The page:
Europe is Far from Done
The COVID-19 pandemic has upended economies and societies across the world, but it may have inadvertently provided Europe with a shot in the arm.
The EU’s planned issue of EUR750 billion in bonds to fund its post-pandemic recovery is a timely reminder that the continent should not be written off as a political union, or an investment destination.
There has been a perception for a while now that the EU is not as promising an investment destination compared to other regions – the US is where the technology is, and Asia the force driving global growth and where the future of the global economy lies.
We have seen the odd strong rally in European markets that has caught global investors by surprise (as in 2015), just as we are seeing strong interest in some European markets at present. But apart from the occasional rally, Europe has been overlooked to an extent by investors outside the continent.
However, change could be in the air with the EU’s pandemic recovery fund and continued technology and trade tensions between the US and China, and with the pandemic sharpening the focus on sustainable practices.
Things could be changing
In July this year, EU leaders reached an agreement to set up a coronavirus recovery fund that would offer EUR390 billion in grants and EUR360 billion in low-interest loans to member states hit hard by the pandemic, with the sum being raised from the capital markets.
This is an important move as it marks a directional change for the EU. A true economic union comprises both fiscal and monetary union; hence, it is often said that the EU is not truly one, despite its use of a common currency, as it does not have a fiscal union.
Although the EU-backed bond does not mark the beginning of a fiscal union, and there is still uncertainty around how the debts assumed will be paid for, this is still certainly a step in the right direction.
Politically, it demonstrates that in a moment of need, when their backs are to the wall, member states are willing to set aside their differences and work closely together.
A potential disintegration of the EU has been talked about for the past few years and the view gained currency with the Brexit vote. Would other countries follow suit? That question has been laid to rest – at least for the time being. The recent pandemic response deal suggests that the EU can survive and may eventually even move closer.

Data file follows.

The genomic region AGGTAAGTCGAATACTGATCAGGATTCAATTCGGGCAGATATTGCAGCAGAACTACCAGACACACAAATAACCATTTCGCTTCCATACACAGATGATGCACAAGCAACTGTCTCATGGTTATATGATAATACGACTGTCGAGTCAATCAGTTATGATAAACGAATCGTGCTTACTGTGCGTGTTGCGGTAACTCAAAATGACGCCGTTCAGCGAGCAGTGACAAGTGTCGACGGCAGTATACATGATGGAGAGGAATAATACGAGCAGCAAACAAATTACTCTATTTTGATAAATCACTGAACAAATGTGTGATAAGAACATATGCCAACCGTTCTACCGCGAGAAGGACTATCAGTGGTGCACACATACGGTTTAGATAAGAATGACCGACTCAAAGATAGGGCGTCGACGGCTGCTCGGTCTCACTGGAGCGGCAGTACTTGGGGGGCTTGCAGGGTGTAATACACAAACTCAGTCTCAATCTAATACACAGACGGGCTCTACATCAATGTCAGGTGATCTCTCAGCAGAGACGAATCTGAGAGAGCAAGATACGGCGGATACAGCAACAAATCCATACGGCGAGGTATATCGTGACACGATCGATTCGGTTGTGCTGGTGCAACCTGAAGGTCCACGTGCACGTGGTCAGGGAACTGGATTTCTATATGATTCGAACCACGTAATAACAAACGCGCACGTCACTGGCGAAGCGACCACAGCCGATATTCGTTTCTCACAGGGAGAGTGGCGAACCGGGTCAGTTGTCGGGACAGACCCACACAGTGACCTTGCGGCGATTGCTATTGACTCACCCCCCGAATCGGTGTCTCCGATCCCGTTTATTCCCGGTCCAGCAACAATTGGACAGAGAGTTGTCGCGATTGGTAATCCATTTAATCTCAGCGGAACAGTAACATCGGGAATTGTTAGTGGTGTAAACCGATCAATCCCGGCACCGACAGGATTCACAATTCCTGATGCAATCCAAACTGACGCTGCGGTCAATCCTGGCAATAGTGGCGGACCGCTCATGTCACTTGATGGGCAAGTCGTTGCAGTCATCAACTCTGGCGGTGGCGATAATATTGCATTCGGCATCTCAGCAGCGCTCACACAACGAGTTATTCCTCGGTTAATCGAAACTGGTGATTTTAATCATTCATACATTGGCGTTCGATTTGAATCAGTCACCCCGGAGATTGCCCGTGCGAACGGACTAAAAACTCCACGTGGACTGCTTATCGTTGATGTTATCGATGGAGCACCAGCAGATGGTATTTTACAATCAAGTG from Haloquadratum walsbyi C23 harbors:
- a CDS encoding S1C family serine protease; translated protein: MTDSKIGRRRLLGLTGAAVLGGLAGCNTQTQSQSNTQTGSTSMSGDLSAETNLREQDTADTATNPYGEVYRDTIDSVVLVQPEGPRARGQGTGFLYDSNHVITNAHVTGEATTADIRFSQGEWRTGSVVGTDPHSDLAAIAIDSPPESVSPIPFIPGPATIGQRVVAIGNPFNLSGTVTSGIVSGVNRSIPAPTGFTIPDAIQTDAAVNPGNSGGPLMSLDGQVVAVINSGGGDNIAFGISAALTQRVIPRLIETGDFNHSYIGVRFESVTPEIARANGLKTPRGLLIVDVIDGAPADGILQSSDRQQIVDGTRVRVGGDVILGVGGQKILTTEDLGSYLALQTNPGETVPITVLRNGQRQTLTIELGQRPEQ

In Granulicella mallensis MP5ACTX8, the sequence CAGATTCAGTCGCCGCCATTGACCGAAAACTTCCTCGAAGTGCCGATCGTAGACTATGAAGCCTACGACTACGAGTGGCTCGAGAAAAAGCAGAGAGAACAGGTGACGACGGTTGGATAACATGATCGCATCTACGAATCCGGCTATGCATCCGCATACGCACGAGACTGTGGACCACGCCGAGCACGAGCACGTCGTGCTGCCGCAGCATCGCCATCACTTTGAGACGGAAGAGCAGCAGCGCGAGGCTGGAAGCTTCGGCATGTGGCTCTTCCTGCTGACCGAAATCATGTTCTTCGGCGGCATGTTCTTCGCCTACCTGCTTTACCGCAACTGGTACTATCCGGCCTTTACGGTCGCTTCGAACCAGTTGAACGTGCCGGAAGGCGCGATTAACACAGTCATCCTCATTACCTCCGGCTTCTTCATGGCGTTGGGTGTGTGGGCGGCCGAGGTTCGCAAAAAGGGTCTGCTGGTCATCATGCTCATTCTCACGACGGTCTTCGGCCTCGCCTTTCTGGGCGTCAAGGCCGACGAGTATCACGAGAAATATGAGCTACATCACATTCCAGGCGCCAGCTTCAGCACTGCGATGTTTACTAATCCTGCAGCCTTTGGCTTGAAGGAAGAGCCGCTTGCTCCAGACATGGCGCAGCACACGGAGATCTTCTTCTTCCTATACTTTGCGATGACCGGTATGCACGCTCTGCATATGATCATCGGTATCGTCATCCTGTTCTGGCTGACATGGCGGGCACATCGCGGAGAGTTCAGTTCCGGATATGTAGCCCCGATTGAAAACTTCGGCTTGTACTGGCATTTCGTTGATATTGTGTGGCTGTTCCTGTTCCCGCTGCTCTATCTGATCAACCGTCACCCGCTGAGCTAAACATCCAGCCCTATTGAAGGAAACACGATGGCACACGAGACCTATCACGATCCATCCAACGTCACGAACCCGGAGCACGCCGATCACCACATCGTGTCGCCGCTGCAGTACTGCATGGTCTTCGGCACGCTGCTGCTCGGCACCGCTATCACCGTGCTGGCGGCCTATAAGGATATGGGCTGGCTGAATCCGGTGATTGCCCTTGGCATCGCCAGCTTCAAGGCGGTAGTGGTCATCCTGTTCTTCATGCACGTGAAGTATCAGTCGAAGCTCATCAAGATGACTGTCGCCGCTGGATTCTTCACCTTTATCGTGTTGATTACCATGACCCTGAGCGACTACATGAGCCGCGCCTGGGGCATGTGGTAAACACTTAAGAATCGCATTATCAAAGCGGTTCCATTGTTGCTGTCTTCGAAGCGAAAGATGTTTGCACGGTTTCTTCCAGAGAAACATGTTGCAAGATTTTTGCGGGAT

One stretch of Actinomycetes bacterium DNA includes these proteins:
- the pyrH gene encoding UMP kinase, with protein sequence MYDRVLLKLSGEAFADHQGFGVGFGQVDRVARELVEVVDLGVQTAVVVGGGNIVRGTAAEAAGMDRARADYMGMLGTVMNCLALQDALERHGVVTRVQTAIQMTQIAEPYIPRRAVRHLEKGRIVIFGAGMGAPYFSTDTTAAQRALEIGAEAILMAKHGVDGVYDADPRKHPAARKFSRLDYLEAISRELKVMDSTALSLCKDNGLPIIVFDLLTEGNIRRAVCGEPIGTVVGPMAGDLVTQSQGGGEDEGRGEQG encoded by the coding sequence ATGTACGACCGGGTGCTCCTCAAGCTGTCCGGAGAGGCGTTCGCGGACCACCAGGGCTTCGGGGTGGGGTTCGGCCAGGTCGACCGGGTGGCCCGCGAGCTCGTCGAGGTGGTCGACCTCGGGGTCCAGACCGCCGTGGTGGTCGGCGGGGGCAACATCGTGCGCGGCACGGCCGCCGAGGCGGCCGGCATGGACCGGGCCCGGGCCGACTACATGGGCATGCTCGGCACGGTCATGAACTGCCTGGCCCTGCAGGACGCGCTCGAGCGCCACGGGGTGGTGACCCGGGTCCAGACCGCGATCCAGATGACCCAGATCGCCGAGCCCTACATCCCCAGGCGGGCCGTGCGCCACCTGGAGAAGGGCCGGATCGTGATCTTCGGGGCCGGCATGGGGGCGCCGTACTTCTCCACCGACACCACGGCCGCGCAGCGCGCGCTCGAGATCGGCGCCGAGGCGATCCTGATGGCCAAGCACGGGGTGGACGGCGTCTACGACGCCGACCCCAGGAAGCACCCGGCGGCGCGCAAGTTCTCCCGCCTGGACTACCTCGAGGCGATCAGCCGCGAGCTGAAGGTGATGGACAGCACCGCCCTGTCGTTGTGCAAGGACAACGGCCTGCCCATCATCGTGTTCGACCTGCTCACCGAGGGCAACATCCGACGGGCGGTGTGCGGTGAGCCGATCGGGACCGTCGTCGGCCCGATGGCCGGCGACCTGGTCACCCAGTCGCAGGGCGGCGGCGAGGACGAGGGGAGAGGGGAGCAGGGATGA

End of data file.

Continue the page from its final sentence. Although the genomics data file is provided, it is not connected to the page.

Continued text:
A true fiscal union is still not on the horizon for the EU as there is no common taxation policy, for example. But a perception that the EU is united and not falling apart is especially important. From a capital market perspective, this means investors have started anticipating a more positive outcome.
A favourable alignment
The EU also potentially stands to benefit from the ongoing tech conflict between the US and China. With some companies taking Huawei off the table given the security concerns they have around the Chinese tech giant, Europe could capitalise on this development and take the lead globally in the area of 5G, an area in which European companies have advanced capabilities.
The ongoing TikTok saga in the US is demonstrating how growing techno-nationalism can impact large multinational technology companies. For now, the focus is squarely on the US and Chinese governments and their companies. While the effects of this tech war could potentially impact European technology companies in the long run, for the time being at least, they are positioned well to benefit from these developments.
Additionally, Europe continues to lead and drive the global agenda in the arena of environmentally conscious investing. The pandemic has brought the focus sharply back on sustainability and we have seen ESG and sustainability-related funds doing well and outperforming non-sustainability focused managers.
The European Commission could issue green bonds for the first time as part of its EUR750 billion bond issuance. “The commission is exploring the possibility to issue part of its bonds in formats that demonstrate its commitment to sustainable finance — including social and or green bonds,” Johannes Hahn, commissioner for the EU budget, recently said. This demonstrates the EU’s commitment to a green transition.
With the pandemic, there is a global awakening around the need to build resilience, including more and more conversations around the need to rebuild better and towards a more sustainable future. The EU will potentially benefit from that mindset as it has higher environmental standards, more detailed requirements, and clearer measurement guidelines than in many other countries. It is the same reason why investors continue to look at the EU markets for sustainable stocks.
Not down, not out
Europe’s timely reminder that it ought not to be forgotten will resonate well with non-European investors broadly, including Asian families. Like any other kinds of investors, Asian families look for returns that are more attractive on a risk-adjusted basis, so some European investments would be very attractive to them.
Over time, we have seen the more knowledgeable Asian investors realise the various opportunities in different parts of the world at different times. Given that there has been a tendency among Asian investors to focus on Asia and the US while only considering real estate opportunities in Europe, we expect to see the sophisticated investors change their approach.
The EU was undervalued and ignored, particularly by those outside of Europe, but now there should be growing recognition that it provides a range of investment opportunities.
The first moves indicating fiscal flexibility, a renewed global focus on sustainability and the antagonism between the US and China, contribute to making this a key moment in how investors perceive Europe vis-à-vis Asia and the US, and could spark renewed interest in the “old continent”.
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